top of page

The Jell-O Years

(by Jennifer L. Thornburg)

Between the ages of nine and twelve, I tried about a million recipes using Jell-O. Most of them came from a rather slim volume titled The Joys of Jell-O. This was my bible. So often did I peruse its fascinating pages, I still remember the cover in startling detail: a single parfait glass filled with strawberries suspended in clear, red Jell-O, topped off with a generous dollop of fluffy white cream. A bright pink flower backgrounded this simple, elegant dessert.

The exigence for my multitudinous experiments with Jell-O was that we had several cases of it in our basement—strawberry, lime, orange, and lemon. I can still picture those smooth white boxes edged in blue, with the bold letters J-E-L-L-O shouting in red. Oh, how they made my heart beat faster with the thought of all that potential. I mean, what would I concoct this time? What fantastic colors and flavors could I combine to make a delicious and aesthetically pleasing dessert?

I would like to say that I cooked with my mom during these years, but that would not be true. She came home from work too tired to speak, and collapsed on the couch. While she lay there, exhausted from her menial labor job of sewing bandoliers for ammunitions out at the Glasgow Air Force Base, I decided to make dessert for the family. But I had to use ingredients we had on hand. And that was Jell-O.

I started with a simple mold, shaped like a fish, but that was child’s play. I soon graduated to desserts that required artistry and commitment. There was the tri-layered dessert, in which I layered Jell-O in a clear glass bowl, to showcase its beauty. The bottom layer quivered in ruby tones; the next layer a gradation of lighter pink formed by whipping the Jell-O until it was frothy; and the top layer was the bomb—palest pink achieved by whipping Dream Whip into the Jell-O until it looked like a cloud touched by the morning sun. The tactile experience of eating a spoonful of three distinct layers of Jell-O, with different colors and textures, was nothing less than gastronomic heaven.

When feeling frivolous, I’d make finger-Jell-O, using less water than the usual recipe and resulting in a firmer texture that could be cut in squares and picked up with one’s hands. Oh, those quivering cubes of color, so cool and flavorful as they slid down my parched throat on a hot July evening. But my magnum opus was the more complicated Rainbow Cake, made from five layers of whipped Jell-O. Black Raspberry, lemon, lime, orange, and strawberry flavors made a veritable rainbow of colors. Chilling the Jell-O until thick but not completely set, whipping it to the right consistency (airy but not too airy), spooning into a springform pan, chilling before the next layer—this took patience. I built the layers, one at a time, and when it was set, took the outer rim off the pan, then coated the whole quivering mass in creamy Dream Whip. The result was an ethereal dessert, light to eat and lovely to look at.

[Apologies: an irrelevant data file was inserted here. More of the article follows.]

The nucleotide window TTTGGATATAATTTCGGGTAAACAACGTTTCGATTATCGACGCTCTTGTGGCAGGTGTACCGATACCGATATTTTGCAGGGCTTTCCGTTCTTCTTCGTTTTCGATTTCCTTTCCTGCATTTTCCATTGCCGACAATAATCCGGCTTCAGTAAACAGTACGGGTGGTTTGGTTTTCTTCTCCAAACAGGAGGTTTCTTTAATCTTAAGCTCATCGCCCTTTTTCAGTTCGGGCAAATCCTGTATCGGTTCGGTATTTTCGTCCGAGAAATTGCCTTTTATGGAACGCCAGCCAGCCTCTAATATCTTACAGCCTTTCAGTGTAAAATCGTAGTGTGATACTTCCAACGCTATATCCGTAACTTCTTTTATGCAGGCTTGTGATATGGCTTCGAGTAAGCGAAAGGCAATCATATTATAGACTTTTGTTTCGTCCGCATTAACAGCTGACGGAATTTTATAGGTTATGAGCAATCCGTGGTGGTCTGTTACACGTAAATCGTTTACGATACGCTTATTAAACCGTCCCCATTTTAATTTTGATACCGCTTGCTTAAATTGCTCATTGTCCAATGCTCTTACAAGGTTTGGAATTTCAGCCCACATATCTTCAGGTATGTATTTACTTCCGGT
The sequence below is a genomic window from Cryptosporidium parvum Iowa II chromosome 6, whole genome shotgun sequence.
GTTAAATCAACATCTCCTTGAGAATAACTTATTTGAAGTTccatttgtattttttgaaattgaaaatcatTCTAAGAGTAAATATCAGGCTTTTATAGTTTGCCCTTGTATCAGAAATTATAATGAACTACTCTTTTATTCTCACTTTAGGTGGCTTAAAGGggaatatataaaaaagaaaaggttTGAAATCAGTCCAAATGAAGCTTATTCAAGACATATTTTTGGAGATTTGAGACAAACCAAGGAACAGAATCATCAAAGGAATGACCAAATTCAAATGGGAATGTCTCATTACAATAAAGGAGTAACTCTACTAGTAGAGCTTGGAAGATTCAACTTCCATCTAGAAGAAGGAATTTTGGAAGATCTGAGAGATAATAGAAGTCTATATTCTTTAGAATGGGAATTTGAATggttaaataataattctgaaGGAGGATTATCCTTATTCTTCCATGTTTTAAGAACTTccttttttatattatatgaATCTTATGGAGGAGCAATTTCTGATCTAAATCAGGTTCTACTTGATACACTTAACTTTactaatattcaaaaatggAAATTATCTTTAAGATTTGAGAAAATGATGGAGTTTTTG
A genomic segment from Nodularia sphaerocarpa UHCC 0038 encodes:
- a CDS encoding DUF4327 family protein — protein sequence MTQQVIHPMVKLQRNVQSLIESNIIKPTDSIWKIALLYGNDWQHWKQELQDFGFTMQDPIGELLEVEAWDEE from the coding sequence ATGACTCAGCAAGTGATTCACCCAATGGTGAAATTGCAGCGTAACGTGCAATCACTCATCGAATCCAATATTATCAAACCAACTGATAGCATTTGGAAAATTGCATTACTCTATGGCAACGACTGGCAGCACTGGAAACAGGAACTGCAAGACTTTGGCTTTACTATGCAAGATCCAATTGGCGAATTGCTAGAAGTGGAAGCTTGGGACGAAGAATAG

Mom was impressed when she woke from her deep sleep. I’d make her a steaming cup of Folgers instant coffee, and served it with a slice of rainbow cake. She couldn’t believe my culinary skills. I felt proud, accomplished. Pleased to please her.

I wonder, now, at her life during my Jell-O years. The reason we had cases of Jell-O was because we had finally gone on food stamps, and Mom was stocking up on the food we’d never been able to afford. Not only did we have copious amounts of Jell-O, but an entire case of: Dream Whip, which felt like a great richness to me. But there was Mom, in a poverty of spirit, bone-tired on the couch, the weight of the world on her slim shoulders, my father drinking, and then dying young, while their daydreaming daughter whipped up confections in layered rainbow hues. Perhaps I was trying, always, to find that pot of gold, the shimmering thing buried in all the trouble, the thing that would make the world come right, would make my mother not so tired, my father present, my family whole, myself, whole. Such was my hope in the Jell-O Years.


Jennifer L. Thornburg is a creative writing teacher and poet who lives in Bozeman, Montana, where she raises crazy-looking heirloom tomatoes. She is currently working on a memoir and can be found on Facebook.

Jell-O Rainbow Cake

3 oz. each Jell-O black raspberry, lime, lemon, orange, and strawberry flavors

5 c. boiling water

2 1/2 c. cold water

1 envelope Dream Whip Dessert Topping Mix or 1 c. whipping cream

Line sides of a 9- or 10-in. springform pan with wax paper, cut to extend 3 in. above pan.

Dissolve each package of Jell-O separately in 1 c. boiling water.

Add 1/2 c. cold water to each.

Refrigerate until thickened.

Whip black raspberry Jell-O with a rotary beater or electric mixer until fluffy and about doubled in volume.

Spoon into pan.

Chill until set, but not firm.

Whip remaining flavors, and add to pan, letting each layer chill until set, but not firm, before adding next layer.

Chill until firm or overnight.

Loosen around edges and remove sides of pan and paper.

Prepare dessert topping mix as directed on package, or whip cream.

Spread over top and sides of cake.


Eat, Darling, Eat
Eat, Darling, Eat
Oct 22, 2021

Yes, wonderful. History in the Jell-O making. W. Cronkite could not have framed it better.


Just love your piece, your words, your memories. Thanks so much for sharing, Jenny! Couldn't have imagined anything with jello looking and sounding so good, but you've pulled it off beautifully!

bottom of page